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The Challenge of Fakhr al-Dīn al-Rāzī (d. 1210) and its Aftermath, 1200–1350

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Chapter Summary

The historian Ibn Khaldun (d. 1406) accorded the Persian scholar Fakhr al-Din al-Razi (d. 1210) a prominent place in his brief account of the history of Arabic logic in the well-known Prolegomena (al-Muqaddima) to his universal history. In the course of the twentieth century, the type of philosophically informed Ash ari theology that Razi represented fell out of fashion in many parts of the Sunni Islamic world, and gave way to a growing interest in the supposedly more 'rationalist' perspective of Mu'tazili theologians and Arabic Aristotelians, or in the supposedly more pristine 'Islamic' approach of scholars like the iconoclastic purist Ibn Taymiyya (d. 1328). A number of scholars who were active in the final decades of the thirteenth century or the first half of the fourteenth also wrote extensive surveys of logic.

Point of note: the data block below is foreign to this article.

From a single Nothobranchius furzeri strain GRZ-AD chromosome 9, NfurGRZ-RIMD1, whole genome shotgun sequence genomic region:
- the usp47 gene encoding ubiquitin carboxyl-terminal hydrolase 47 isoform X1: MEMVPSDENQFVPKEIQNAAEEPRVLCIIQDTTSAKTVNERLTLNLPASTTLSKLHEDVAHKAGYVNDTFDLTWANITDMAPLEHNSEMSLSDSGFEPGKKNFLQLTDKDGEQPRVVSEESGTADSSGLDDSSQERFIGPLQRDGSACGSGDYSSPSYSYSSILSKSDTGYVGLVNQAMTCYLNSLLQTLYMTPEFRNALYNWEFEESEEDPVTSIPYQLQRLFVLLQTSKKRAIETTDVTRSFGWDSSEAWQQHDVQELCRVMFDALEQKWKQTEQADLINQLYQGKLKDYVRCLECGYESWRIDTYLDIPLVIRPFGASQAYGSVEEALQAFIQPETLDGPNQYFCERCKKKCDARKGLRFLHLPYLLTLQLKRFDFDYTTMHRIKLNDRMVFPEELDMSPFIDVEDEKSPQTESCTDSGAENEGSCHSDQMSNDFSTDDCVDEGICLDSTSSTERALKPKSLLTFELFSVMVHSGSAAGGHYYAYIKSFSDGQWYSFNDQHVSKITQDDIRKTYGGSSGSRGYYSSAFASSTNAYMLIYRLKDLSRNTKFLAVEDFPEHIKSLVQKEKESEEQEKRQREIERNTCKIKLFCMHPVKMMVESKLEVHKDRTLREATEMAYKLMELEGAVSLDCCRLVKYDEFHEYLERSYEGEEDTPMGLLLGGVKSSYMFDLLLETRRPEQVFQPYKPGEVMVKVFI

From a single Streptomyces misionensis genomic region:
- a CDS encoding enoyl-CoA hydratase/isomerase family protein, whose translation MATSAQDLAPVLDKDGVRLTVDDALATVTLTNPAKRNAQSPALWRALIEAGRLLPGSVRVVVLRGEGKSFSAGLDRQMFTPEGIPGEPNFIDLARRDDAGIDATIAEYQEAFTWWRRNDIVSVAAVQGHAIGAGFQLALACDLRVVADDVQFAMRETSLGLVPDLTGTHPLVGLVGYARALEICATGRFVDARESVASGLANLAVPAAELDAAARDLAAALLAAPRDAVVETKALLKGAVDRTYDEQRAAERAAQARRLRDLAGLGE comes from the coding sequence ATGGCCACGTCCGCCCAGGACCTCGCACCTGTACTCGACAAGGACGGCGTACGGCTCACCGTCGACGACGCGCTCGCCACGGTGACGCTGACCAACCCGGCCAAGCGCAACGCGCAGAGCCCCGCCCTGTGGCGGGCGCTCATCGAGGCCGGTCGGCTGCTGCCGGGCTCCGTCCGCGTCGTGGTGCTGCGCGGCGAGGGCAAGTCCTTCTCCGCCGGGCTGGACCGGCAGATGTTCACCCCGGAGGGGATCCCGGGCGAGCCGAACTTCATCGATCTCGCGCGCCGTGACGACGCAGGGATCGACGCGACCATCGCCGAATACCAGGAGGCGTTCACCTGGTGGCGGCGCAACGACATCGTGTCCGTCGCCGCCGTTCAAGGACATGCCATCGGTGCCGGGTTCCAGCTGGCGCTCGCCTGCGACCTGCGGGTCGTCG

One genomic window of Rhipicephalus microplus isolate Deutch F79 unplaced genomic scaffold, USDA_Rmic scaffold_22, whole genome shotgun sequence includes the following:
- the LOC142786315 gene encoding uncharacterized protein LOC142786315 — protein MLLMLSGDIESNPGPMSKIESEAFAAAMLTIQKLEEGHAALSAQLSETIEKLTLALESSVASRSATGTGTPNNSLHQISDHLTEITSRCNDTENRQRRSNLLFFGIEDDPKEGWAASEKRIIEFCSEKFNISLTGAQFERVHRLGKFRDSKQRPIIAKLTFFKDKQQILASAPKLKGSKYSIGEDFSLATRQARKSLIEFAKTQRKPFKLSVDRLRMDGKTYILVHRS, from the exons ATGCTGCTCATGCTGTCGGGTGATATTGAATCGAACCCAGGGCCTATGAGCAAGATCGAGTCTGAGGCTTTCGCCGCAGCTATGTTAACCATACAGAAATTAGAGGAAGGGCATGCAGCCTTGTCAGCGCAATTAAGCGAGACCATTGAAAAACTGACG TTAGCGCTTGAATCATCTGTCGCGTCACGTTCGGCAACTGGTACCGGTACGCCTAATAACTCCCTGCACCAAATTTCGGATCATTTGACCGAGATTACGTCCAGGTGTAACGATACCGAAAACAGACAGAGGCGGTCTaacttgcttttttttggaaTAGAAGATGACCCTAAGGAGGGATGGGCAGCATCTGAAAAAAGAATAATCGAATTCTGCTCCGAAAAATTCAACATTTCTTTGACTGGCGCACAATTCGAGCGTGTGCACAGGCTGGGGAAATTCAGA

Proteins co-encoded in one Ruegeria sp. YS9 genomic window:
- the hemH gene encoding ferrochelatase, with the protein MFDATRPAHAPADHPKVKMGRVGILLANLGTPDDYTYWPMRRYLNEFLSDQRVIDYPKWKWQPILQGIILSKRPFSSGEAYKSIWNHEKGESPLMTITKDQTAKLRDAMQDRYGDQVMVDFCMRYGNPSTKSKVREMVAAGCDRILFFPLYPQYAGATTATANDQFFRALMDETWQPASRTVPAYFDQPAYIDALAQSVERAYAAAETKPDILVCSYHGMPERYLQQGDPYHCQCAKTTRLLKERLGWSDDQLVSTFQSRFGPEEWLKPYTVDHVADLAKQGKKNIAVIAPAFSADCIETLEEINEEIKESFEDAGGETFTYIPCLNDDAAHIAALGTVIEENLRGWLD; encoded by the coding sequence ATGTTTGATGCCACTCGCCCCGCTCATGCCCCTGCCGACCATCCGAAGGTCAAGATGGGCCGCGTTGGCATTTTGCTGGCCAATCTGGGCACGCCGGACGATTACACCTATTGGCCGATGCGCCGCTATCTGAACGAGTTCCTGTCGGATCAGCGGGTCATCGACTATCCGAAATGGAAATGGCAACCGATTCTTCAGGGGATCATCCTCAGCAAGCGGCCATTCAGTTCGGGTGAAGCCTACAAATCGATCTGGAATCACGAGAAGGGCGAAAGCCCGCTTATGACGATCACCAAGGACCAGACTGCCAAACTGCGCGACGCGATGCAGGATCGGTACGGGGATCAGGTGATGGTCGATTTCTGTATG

Keywords:Arabic Aristotelians; Fakhr Al-Dln Al-Razt; Ibn Khaldun; Ibn Taymiyya; Mu'tazili theologians; Persian; Prolegomena; Sunni Islamic world



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